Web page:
|Cordyline 'Coffee Cream' in May 2011|
And this is what it looks like today:
|Cordyline 'Coffee Cream' in May 2012|
A distinct improvement.
I wish the same could be said about the penny plain Cordyline australis in the front garden. The old saying is be careful what you wish for. For a couple of years now I've idly speculated about cutting it back to ground level to let the latent buds on the rhizome produce new shoots in order to, eventually, produce a multi stemmed plant. There are many examples in the Plymouth area of winter frosted cordylines that have done exactly that - and very elegant they look. I had one in my previous garden. I've never done it, of course. No point in giving up height that easily. It's survived the recent bad winters quite happily and is now a two branched plant of about 12ft / 3.5metres height.
I don't think it is going to branch any more. I noticed a couple of months ago that the lower leaves were going brown at an increasing rate. Since then its gone into rapid decline and there is now little green left. All the symptoms of the Phytoplasma induced sudden cordyline decline which devastated plants in their New Zealand homeland in the 1990s and has since spread to the UK. I'll give it another month but it looks pretty terminal. So I may get my idle wish after all.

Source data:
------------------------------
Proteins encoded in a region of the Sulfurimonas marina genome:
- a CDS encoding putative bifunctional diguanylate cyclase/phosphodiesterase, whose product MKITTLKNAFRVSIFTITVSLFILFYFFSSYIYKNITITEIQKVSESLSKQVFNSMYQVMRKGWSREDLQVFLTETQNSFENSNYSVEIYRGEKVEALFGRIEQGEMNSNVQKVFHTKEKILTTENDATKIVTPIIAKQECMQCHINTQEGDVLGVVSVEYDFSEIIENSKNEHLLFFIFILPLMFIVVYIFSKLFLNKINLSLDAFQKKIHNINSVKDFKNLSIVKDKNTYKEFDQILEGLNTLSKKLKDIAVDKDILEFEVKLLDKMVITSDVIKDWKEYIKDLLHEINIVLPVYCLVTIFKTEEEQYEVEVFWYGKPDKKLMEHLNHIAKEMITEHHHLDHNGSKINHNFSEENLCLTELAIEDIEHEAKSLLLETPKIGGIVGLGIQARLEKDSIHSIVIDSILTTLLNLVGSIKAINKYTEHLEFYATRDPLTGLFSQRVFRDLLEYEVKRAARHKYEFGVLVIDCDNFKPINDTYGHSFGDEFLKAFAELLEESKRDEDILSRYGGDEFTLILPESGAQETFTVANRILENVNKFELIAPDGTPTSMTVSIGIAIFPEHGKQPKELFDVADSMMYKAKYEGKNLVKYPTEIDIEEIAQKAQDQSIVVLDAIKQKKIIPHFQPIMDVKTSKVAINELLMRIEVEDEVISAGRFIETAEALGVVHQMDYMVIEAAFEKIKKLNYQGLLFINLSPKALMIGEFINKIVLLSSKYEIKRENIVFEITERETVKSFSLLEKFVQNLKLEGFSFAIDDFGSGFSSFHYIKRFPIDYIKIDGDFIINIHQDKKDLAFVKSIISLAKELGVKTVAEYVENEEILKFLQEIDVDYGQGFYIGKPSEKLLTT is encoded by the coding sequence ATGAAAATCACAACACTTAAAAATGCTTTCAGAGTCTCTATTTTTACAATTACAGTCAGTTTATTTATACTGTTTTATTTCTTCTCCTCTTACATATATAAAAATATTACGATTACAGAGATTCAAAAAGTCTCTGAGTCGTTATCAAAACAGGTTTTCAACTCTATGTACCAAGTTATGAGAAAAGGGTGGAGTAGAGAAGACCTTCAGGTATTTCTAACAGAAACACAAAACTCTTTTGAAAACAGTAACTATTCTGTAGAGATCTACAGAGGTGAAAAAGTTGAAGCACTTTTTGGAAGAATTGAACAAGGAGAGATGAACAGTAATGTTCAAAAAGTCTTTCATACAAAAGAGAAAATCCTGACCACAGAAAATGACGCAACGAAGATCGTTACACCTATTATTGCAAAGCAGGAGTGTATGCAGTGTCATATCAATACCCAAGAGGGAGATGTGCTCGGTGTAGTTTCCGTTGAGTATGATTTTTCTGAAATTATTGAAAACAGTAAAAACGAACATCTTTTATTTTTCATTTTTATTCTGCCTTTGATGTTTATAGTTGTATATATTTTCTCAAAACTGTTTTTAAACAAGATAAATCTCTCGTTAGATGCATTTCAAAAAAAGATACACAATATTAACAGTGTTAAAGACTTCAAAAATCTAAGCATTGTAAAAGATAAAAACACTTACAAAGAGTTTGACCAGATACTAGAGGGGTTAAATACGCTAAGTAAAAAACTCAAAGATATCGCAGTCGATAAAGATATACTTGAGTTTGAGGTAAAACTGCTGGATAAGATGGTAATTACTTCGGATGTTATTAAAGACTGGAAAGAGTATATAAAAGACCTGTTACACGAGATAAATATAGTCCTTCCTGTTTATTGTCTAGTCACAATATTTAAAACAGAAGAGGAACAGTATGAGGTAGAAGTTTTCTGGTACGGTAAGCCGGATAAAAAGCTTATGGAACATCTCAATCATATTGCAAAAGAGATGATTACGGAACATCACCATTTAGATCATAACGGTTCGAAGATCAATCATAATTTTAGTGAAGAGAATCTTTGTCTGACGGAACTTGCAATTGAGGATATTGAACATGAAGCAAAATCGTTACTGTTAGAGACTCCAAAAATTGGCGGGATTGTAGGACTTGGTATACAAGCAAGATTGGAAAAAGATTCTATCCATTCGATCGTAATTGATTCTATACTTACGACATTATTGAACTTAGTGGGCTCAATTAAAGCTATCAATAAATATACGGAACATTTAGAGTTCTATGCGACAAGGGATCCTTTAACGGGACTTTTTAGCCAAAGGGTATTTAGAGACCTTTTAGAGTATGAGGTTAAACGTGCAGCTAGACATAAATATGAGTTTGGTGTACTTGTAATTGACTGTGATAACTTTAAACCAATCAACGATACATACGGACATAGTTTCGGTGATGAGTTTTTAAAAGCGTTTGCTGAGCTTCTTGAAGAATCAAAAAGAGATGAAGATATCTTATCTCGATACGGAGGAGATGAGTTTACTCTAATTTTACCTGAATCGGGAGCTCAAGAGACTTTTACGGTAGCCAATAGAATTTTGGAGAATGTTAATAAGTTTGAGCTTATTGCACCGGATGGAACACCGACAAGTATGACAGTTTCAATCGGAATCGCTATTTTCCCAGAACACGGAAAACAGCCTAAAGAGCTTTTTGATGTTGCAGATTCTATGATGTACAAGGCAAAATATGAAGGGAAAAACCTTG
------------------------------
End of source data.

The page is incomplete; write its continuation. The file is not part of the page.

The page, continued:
|Swansong of a cordyline?|
It's all part of gardening, of course. Plants die; from old age, disease, winter cold, neglect or incorrect placing. Providing the disease hasn't spread to the roots it should regenerate. All I've lost is a little height and a few years growth. But I'll miss it when its gone. And I'll hope the bacterium doesn't spread to my 'Coffee Cream' or the baby 'Red Star' I've got in the rear garden.